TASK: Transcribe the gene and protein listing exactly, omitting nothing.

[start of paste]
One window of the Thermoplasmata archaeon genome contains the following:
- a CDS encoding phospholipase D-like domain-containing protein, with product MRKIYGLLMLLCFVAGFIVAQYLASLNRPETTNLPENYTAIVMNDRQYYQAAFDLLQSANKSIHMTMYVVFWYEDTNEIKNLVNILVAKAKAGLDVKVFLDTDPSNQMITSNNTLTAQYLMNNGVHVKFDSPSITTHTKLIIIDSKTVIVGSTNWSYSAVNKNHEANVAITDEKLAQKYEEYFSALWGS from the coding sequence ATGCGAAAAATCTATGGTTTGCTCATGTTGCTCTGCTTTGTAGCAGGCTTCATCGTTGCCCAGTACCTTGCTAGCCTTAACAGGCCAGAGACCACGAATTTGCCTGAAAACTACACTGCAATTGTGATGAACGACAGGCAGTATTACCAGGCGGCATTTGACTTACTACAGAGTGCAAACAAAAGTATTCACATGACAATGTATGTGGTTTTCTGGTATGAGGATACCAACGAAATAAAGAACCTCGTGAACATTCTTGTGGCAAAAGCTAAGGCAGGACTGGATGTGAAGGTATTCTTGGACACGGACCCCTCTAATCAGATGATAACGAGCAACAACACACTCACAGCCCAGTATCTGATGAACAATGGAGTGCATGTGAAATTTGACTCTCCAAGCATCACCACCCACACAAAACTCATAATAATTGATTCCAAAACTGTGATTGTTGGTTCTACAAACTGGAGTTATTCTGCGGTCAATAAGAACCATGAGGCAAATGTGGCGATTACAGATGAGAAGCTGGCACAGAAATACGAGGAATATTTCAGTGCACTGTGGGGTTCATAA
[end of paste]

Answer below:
One window of the Thermoplasmata archaeon genome contains the following:
- a CDS encoding phospholipase D-like domain-containing protein, with product MRKIYGLLMLLCFVAGFIVAQYLASLNRPETTNLPENYTAIVMNDRQYYQAAFDLLQSANKSIHMTMYVVFWYEDTNEIKNLVNILVAKAKAGLDVKVFLDTDPSNQMITSNNTLTAQYLMNNGVHVKFDSPSITTHTKLIIIDSKTVIVGSTNWSYSAVNKNHEANVAITDEKLAQKYEEYFSALWGS from the coding sequence ATGCGAAAAATCTATGGTTTGCTCATGTTGCTCTGCTTTGTAGCAGGCTTCATCGTTGCCCAGTACCTTGCTAGCCTTAACAGGCCAGAGACCACGAATTTGCCTGAAAACTACACTGCAATTGTGATGAACGACAGGCAGTATTACCAGGCGGCATTTGACTTACTACAGAGTGCAAACAAAAGTATTCACATGACAATGTATGTGGTTTTCTGGTATGAGGATACCAACGAAATAAAGAACCTCGTGAACATTCTTGTGGCAAAAGCTAAGGCAGGACTGGATGTGAAGGTATTCTTGGACACGGACCCCTCTAATCAGATGATAACGAGCAACAACACACTCACAGCCCAGTATCTGATGAACAATGGAGTGCATGTGAAATTTGACTCTCCAAGCATCACCACCCACACAAAACTCATAATAATTGATTCCAAAACTGTGATTGTTGGTTCTACAAACTGGAGTTATTCTGCGGTCAATAAGAACCATGAGGCAAATGTGGCGATTACAGATGAGAAGCTGGCACAGAAATACGAGGAATATTTCAGTGCACTGTGGGGTTCATAA